with their accomplices . See Pub .Util.Code § 7907 (allowing cutting of phone lines in hostage situation).
3 The August 12 letter stated that Mr. Hill was " unarmed"; we have redacted that characterization from the attached
letter and from the copy of it posted on our website.
of the communication and the means employe d for its dissemination .?" Our state constitution is
eve n more protecti ve of free expression than is the First Amendment. 5 Thus , the California
Constitution guarantees us the right to spea k free ly in areas where the federal protections app ly
only weakly, including, our supreme co urt has held , a tra in sta tion.6 Of course, the government
may reg ulate a speaker's conduct in order to preserve public safety and prevent unreasonable
disruption. But our supreme co urt has held that our state's laws can be used to punish pure
communication - such as the speech on BART's cell phone network -- only where the speech
creates "a clear and present danger of immi nent violence. "?
And as the wording of our state constitutional protection for speech makes clear, the
authority of the gov ernment to stop speech before it happens - as opposed to punishing it after
the fac t - is even more limited : "every person may free ly speak, write and publish his or her
sentiments on all subjects , being responsi ble for the abuse of this righ t." Cal. Const. Art. 1, § 2.
Under th is provi sion, the "right to speak, write, and publish, cannot be abused un til it is
exercised, and before it is exercised there can be no responsibility.t" If indiv iduals go beyond
what is permitte d by our laws and pro tected by the constitution they may be held responsible for
their actions; but BART canno t properly prevent protestor s or oth er cell-phone users from
speaking with one anothe r on the telephone in the first place. Our courts have held that even
private telephone carriers , whose actions are not constra ined by th e First Amendment, cannot
shut -off service simply becau se they believe that their customers may be usin g their se rvic es to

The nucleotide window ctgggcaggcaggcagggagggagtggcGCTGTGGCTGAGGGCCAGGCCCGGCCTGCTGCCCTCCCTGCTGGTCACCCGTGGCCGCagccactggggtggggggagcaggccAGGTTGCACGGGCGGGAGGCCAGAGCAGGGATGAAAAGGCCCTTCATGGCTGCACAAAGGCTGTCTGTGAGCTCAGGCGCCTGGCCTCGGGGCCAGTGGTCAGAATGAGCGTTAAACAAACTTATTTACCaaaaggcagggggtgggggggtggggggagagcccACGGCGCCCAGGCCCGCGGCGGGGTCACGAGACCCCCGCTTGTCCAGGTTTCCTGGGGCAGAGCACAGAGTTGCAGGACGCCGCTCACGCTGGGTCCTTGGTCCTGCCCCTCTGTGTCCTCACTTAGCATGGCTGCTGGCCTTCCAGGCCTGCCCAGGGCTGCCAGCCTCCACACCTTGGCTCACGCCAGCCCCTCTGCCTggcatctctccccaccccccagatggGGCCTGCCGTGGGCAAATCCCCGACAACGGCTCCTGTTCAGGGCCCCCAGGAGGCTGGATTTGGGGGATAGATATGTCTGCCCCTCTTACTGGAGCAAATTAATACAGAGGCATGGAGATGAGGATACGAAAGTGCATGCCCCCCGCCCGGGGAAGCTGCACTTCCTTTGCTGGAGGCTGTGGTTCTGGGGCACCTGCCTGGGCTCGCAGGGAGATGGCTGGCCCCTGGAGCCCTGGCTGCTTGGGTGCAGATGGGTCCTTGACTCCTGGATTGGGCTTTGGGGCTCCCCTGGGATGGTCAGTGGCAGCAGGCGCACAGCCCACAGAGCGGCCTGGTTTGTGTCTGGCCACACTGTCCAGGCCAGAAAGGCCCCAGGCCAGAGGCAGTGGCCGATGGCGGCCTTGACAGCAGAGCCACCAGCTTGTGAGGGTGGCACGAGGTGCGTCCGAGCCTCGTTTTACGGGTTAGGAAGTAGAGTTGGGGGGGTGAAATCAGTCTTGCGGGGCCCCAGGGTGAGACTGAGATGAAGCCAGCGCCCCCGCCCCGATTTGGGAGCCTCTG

4 Sok ol v. Public Utilities Commission, 65 Ca l.2d 247, 255 ( 1966) ("t he disconn ection of teleph ones not only may
deprive the subsc ribe r of th e monet ary va lue of his eco nomic ven ture, but in suc h circumstances de nies him an
esse ntial mean s of communica tion fo r which there is no effect ive substitute . Hen ce, this restraint upon
communication by the subscribe r also affects his righ t of free speech as guaranteed by the First Amendment of the
fede ra l Co nstitution.") .
5 Kuba v. I-A Agricultural Ass'n, 387 F.3d 850 , 856 (9t h Cir. 2004).
6 In re Hoffman, 67 Ca l.2d 845 (1967) ; see Fashion Va!!ey Mall, LLC v. N. L.R.B., 42 Cal.4th 850 (2007) (right to
speak in private ly owned shopp ing ma lls) ; Prisoners Union v. Department ofCorre ctions ( 1982) 135 Ca I.App.93 0,
938 (priso n must a llow free speec h in its parkin g lot); u. c. Nuclear Weapons Labs Conversion Proj ect v. Lawrence
Livermore Laborat ory ( 1984) 154 Ca l.App.3d 11 57, I 162-1 169 (free speech must be allow ed in lab' s visitor
center) ; Kuba, 387 F.3d 85 0 (free speech must be allowed in park ing lot of public arena); see also Brown , 9 Cal.3d
6 12 (ra lly on co llege campus) .
7 In re Brown, 9 Ca l.3d 6 12, 621 ( 1973); see id. at 6)7 (punishment for disturbing peace must be " limited to
disruption of publ ic order by acts th at are themselves violent or that tend to inci te others to violence").
8 Balboa Island Village Inn, In c. v. Lemen, 40 Ca l.4th 1141,1159-60 (qu otin g Dailey v. Superior Court, 11 2 Ca l. 94
(( 1896)). The co urt in Daily held th at und er our state constitution a spea ker' s "mouth co uld not be close d in
advance fo r the purpose of preventing an utteran ce of his se ntiments, however misch ievous the prospect ive resu lts of
such utterance. He had the rig ht of free speech, but at all tim es was responsib le to the law for an abuse of that right."
11 2 Cal. at 100 .
facilitate crime." BART, which is bound to follow both the First Amendment and the California
Constitution's Liberty of Speech clause, must not do so either.
Thank you for your attention to this important topic.
Michael T. Risher
cc: Kenton W. Rainey, BART Chief of Police (via email)
Kenneth A. Duron, District Secretar y (via email)